Introduction: Leg Vise

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Easy steps to make your own Leg Vise.

Step 1: Materials You'll Need

Picture of Materials You'll Need

I did not have a thick enough board so I cut a board in half and glued the two pieces together after making the surface of both pieces flat and clean.

I think a 5-6 cm thick is enough.

The length depends on your Work Bench and the width should be about 15 cm.

You need also a good strong Lead Screw.

I took a lead screw off from a broken work bench but these can also be found in web shops such as Amazon.

Step 2: Make the Slot for the Supporting Leg

Picture of Make the Slot for the Supporting Leg

Cut a slot at one end of the board to fit the supporting leg in to it.

The size is not so critical, it can be 12x2 cm depends what left over pieces of wood you have.

Cut a similar slot at the bottom of the table leg so that the supporting leg can slide in and out easily.

To make the slot in the table leg, I made few hols in a row and used a flat file to get to the desired shape.

Cut off some of the vise leg to make it more narrow towards the bottom end.

Step 3: Drill the Hols in the Supporting Leg

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Drill about 10-12 holes in the supporting leg.

About 16 mm diameter. Depending on the size of the available wooden pin you got. I actually curved my own from a square piece.

Keep 2 cm distance between the centres of each holes.

Spread them over 3 parallel lines.

Step 4: Attach the Supporting Leg

Picture of Attach the Supporting Leg

Glue the supporting leg to the vise in the slot you made.

Step 5: Place the Leading Screw

Picture of Place the Leading Screw

Drill a hole that will go through the vise and the table leg, big enough to let the leading screw pass through.

When you do so, keep the vise in place and the supporting leg in the slot of the table leg. Make sure the Vise is perfectly vertical when you drill the hole.

Attach the leading screw and the screw base in place.

Make sure that the supporting leg is kept horizontal at all times, and that it can slide easily.

The secret here is to have the supporting leg and the leading screw perfectly parallel.

Use a wooden pin in the appropriate hole to stop the supporting leg from going in deeper when clutching an item in a way that the vise leg is kept vertical.

The leg vise is super strong.


1259700020 (author)2017-01-26

A similar concept made out of metal is popular among blacksmiths due to the high durability.

dglscraft (author)2016-08-05

Have wanted to make one of these for some time. Where did you get the metal (non-wood) parts? I'd like to hear more about them.

Yonatan24 (author)dglscraft2016-08-05

Look for them in hardware stores, car jacks, and I think also on Amazon.

jim.buchanan.165 (author)2016-08-05

Nice! I built something almost like this back in the '90s and I still use it years later, I even moved it to another bench when I upgraded the bench. I don't have a photo on this computer, I'll try and find a picture, or take a new one later when I'm at home to post with a description.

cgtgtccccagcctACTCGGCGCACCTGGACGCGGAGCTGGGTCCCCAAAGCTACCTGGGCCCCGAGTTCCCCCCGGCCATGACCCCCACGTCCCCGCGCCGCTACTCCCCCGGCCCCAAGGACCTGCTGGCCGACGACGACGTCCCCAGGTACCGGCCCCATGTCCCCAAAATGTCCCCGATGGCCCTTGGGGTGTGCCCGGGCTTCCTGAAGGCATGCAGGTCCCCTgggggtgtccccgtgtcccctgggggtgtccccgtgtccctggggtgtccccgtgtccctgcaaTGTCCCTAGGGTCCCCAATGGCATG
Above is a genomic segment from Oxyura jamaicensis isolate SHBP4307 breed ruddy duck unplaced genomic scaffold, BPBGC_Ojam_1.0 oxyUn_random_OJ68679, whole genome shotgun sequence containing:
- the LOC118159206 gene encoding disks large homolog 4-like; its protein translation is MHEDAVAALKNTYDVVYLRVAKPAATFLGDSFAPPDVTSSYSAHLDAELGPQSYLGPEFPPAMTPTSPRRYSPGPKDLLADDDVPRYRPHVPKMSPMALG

I think you'll get years of use out of this project.

jim.buchanan.165 made it! (author)jim.buchanan.1652016-08-05

I found a picture of it, a recent one, it's holding a prop musket my daughter and I are making for a cosplay outfit. She wasn't born when I made the vise!

It is very similar, but quite different as well. As you can see, I used hardwood inserts on the jaw, and soft wood for the rest of this I took some real heat for this when I published it online, they said it would never last. I think almost 20 years proves that the wood choices were just fine!

I hope that yours works for as long as mine has.

Thanks for sharing the picture, I'll keep that idea for the handle in mind. It might be useful sometime in the future... :)

I used a crank, as my lead screw has a fairly fine pitch, and you have to really spin it to move the jaws at a reasonable speed. The fine pitch allows great clamping force without much effort as well. It's another choice that drew criticism years ago, but relly worked out well in the long run.

I just built a wooden 6" vise with a 3/8" rod that has a pretty fine thread pitch (not sure how much). It is way stronger than what I thought!

It's a bit too slow for me, but I can always replace the rod with a better one.

BTW, I made both of the mallets in the picture in the same time frame, they are both doing well. The joiners mallet is made from black locust with an ash handle, the octagonal section mallet is soft pine, it is used to hammer in holdfasts, so it's kind of chopped up -as intended.

OrenK9 (author)jim.buchanan.1652016-08-05

Very Coll!. Looks perfect.

Love the mallets.

Yes, I'm super happy about that that leg vise I did. I am amazed each time how strong it is!

jim.buchanan.165 (author)OrenK92016-08-05

Whoever had the idea originally, hundreds or more years ago had a really good idea. I read about leg vises in a historical woodworking book more than 20 years ago before I decided tomake one, Those people had some great design concepts back then! They are very strong.

D-Undercover (author)2016-08-05

Good stuff! I never thought of this. I am definitely going to build myself one because I have that need right now for a project I am working on. Keep it up, mate!

DIY Hacks and How Tos (author)2016-08-03

Nice design. I need to make one of these for my wood working bench.

Thanks (again).
I strongly advice you to do it.
This is really a good vise.
I believe it should be a secondary vise to your table.
If you would have the traditional one and this one, man, you'll love it.

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